It isn’t teachers. Teachers work damn hard. But it is an uphill and losing in battle in so many cases because the framework, the family framework, the societal framework, isn’t there. A teacher today had a great example: education is like a three-legged stool…the teacher, the parents and the student all have to do their best. If the teacher does more than her share, and the kid doesn’t apply himself, and the parents don’t care, the stool wobbles and falls over. Couldn’t have said it better my self.

I teach at a private school, and only in first grade. People pay to have their kids there, so you assume they want the best for them, right? Yet I already have cases of kids not doing work because they had dance class. Or a playdate. Or they don’t have crayons/paper/stapler/pencil/support at home. And a few parents really resent having to help their kids with anything at home.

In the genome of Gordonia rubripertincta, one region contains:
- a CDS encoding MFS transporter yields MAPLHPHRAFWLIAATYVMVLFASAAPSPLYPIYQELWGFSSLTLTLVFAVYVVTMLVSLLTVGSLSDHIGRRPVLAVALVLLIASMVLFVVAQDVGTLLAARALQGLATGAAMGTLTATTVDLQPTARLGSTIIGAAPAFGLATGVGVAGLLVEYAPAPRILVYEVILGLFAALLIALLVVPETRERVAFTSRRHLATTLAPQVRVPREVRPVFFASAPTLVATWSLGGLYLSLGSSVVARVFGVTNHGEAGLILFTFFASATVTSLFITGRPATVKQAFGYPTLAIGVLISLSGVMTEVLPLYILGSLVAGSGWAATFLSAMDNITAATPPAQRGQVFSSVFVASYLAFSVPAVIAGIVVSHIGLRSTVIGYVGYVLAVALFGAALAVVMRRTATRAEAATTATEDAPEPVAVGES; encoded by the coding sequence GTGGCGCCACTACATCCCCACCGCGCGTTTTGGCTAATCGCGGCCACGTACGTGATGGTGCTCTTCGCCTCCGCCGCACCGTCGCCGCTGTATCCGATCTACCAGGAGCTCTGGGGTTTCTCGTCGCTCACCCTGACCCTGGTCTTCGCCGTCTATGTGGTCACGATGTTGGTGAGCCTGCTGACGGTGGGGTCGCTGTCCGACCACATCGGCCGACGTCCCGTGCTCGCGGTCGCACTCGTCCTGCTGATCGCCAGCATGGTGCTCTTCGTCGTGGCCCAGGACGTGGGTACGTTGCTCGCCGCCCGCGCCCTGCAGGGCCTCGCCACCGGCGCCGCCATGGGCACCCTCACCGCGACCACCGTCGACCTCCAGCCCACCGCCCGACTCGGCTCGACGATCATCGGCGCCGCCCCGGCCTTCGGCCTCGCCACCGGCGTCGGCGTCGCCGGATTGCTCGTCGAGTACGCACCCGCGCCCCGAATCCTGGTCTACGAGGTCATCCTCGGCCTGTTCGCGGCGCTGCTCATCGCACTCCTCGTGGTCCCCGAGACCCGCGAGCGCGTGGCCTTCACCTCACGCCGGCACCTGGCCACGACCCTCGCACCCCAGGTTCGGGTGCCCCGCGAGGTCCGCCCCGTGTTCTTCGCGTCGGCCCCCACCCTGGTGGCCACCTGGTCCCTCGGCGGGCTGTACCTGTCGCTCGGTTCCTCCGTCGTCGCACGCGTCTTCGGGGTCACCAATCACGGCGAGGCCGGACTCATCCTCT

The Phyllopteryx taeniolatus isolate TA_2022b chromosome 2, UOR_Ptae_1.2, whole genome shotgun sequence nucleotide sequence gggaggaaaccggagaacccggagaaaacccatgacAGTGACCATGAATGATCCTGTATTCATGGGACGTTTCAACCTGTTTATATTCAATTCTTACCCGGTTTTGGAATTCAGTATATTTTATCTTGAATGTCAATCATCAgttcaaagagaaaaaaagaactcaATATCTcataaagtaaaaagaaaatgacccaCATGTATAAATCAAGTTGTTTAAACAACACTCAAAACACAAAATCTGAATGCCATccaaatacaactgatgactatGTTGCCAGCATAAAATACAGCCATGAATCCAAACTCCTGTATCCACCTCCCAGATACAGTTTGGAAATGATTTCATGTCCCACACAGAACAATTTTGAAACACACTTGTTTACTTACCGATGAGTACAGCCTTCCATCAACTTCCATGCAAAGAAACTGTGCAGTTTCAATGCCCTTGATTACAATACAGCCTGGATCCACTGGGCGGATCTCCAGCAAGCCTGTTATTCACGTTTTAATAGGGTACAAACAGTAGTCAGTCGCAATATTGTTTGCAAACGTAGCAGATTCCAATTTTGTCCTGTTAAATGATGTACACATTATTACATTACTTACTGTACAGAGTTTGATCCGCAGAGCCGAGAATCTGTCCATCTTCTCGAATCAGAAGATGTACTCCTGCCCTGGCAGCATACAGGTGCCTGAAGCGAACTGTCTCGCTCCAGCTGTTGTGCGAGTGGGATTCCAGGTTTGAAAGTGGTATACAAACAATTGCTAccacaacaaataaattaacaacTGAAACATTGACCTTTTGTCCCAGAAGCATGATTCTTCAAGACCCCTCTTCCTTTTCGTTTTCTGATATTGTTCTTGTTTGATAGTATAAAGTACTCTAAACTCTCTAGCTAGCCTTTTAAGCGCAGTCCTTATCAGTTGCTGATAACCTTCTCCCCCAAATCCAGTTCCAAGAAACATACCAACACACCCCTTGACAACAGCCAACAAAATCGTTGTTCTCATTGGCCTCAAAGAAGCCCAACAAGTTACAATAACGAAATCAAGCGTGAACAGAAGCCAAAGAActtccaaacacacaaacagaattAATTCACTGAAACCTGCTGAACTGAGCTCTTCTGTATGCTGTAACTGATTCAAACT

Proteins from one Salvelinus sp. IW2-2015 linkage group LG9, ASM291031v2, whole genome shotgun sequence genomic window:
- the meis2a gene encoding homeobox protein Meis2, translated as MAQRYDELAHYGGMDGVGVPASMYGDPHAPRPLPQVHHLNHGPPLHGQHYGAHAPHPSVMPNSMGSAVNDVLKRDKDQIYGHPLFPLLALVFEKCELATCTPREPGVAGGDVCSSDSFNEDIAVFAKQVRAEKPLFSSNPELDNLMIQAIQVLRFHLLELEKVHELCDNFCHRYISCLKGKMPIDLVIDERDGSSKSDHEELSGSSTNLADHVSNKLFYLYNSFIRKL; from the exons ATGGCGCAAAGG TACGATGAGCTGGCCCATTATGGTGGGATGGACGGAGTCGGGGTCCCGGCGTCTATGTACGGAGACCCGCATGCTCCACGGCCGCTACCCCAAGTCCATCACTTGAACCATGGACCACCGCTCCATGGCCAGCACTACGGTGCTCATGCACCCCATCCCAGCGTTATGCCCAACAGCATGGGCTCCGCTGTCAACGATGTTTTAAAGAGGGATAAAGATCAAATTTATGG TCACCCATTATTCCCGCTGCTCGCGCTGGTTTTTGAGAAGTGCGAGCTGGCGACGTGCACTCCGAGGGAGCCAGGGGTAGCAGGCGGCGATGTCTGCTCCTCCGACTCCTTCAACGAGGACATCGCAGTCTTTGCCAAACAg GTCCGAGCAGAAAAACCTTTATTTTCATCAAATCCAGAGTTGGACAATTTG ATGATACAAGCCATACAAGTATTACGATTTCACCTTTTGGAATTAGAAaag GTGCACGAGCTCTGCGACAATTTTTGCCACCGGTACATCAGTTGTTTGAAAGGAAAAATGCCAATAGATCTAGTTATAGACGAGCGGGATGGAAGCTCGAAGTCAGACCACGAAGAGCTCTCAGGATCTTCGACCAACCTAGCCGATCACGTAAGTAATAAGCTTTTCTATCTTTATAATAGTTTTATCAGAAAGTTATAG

The fabric of our nation is unravelling from the bottom up. What made us great, once upon a time? A solid work ethic. Self-reliance. Responsibility. Pride. Faith. Prudence. Respect. Family.
My dad grew up dirt poor in the middle of the rural midwest smack dab in the middle of the great depression. And learned more in his tiny little high school than most kids learn today. He took Latin for Pete’s sake. Who takes Latin anymore? He still remembers poems and scripture and plays he had to MEMORIZE way back then. Who memorizes much anymore? It isn’t about money, that’s for sure. It might be being afraid of the belt or the paddle or the back of your dad’s hand. NOT that I’m into that kind of thing, I’m not. But as one veteran teacher I know said, teachers used to get respect. I think that’s true of parents too. If our kids don’t respect us, how do we get them to do what they should when they don’t feel like it?